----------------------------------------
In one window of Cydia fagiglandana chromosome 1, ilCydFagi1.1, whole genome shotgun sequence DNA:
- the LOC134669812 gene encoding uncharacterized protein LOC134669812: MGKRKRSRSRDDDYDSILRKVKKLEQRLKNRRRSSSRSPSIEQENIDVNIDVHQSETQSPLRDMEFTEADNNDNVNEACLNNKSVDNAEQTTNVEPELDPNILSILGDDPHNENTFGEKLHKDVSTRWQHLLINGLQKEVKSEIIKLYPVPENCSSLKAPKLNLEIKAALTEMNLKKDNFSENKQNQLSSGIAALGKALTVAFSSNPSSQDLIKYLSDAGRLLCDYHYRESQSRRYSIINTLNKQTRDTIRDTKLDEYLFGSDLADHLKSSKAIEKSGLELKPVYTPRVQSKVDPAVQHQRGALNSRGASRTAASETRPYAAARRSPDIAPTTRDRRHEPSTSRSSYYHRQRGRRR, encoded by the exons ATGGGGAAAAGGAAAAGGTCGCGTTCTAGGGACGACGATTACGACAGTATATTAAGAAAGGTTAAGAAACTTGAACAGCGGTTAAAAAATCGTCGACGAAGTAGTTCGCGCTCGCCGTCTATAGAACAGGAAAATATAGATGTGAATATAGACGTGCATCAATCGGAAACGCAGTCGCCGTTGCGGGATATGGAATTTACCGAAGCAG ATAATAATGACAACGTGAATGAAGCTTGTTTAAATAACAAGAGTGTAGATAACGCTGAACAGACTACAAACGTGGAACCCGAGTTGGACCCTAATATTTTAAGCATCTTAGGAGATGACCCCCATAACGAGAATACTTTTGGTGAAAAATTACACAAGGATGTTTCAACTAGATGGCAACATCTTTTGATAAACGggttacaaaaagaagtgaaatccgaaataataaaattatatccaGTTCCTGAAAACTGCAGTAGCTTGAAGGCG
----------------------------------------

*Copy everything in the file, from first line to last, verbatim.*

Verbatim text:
In one window of Cydia fagiglandana chromosome 1, ilCydFagi1.1, whole genome shotgun sequence DNA:
- the LOC134669812 gene encoding uncharacterized protein LOC134669812: MGKRKRSRSRDDDYDSILRKVKKLEQRLKNRRRSSSRSPSIEQENIDVNIDVHQSETQSPLRDMEFTEADNNDNVNEACLNNKSVDNAEQTTNVEPELDPNILSILGDDPHNENTFGEKLHKDVSTRWQHLLINGLQKEVKSEIIKLYPVPENCSSLKAPKLNLEIKAALTEMNLKKDNFSENKQNQLSSGIAALGKALTVAFSSNPSSQDLIKYLSDAGRLLCDYHYRESQSRRYSIINTLNKQTRDTIRDTKLDEYLFGSDLADHLKSSKAIEKSGLELKPVYTPRVQSKVDPAVQHQRGALNSRGASRTAASETRPYAAARRSPDIAPTTRDRRHEPSTSRSSYYHRQRGRRR, encoded by the exons ATGGGGAAAAGGAAAAGGTCGCGTTCTAGGGACGACGATTACGACAGTATATTAAGAAAGGTTAAGAAACTTGAACAGCGGTTAAAAAATCGTCGACGAAGTAGTTCGCGCTCGCCGTCTATAGAACAGGAAAATATAGATGTGAATATAGACGTGCATCAATCGGAAACGCAGTCGCCGTTGCGGGATATGGAATTTACCGAAGCAG ATAATAATGACAACGTGAATGAAGCTTGTTTAAATAACAAGAGTGTAGATAACGCTGAACAGACTACAAACGTGGAACCCGAGTTGGACCCTAATATTTTAAGCATCTTAGGAGATGACCCCCATAACGAGAATACTTTTGGTGAAAAATTACACAAGGATGTTTCAACTAGATGGCAACATCTTTTGATAAACGggttacaaaaagaagtgaaatccgaaataataaaattatatccaGTTCCTGAAAACTGCAGTAGCTTGAAGGCG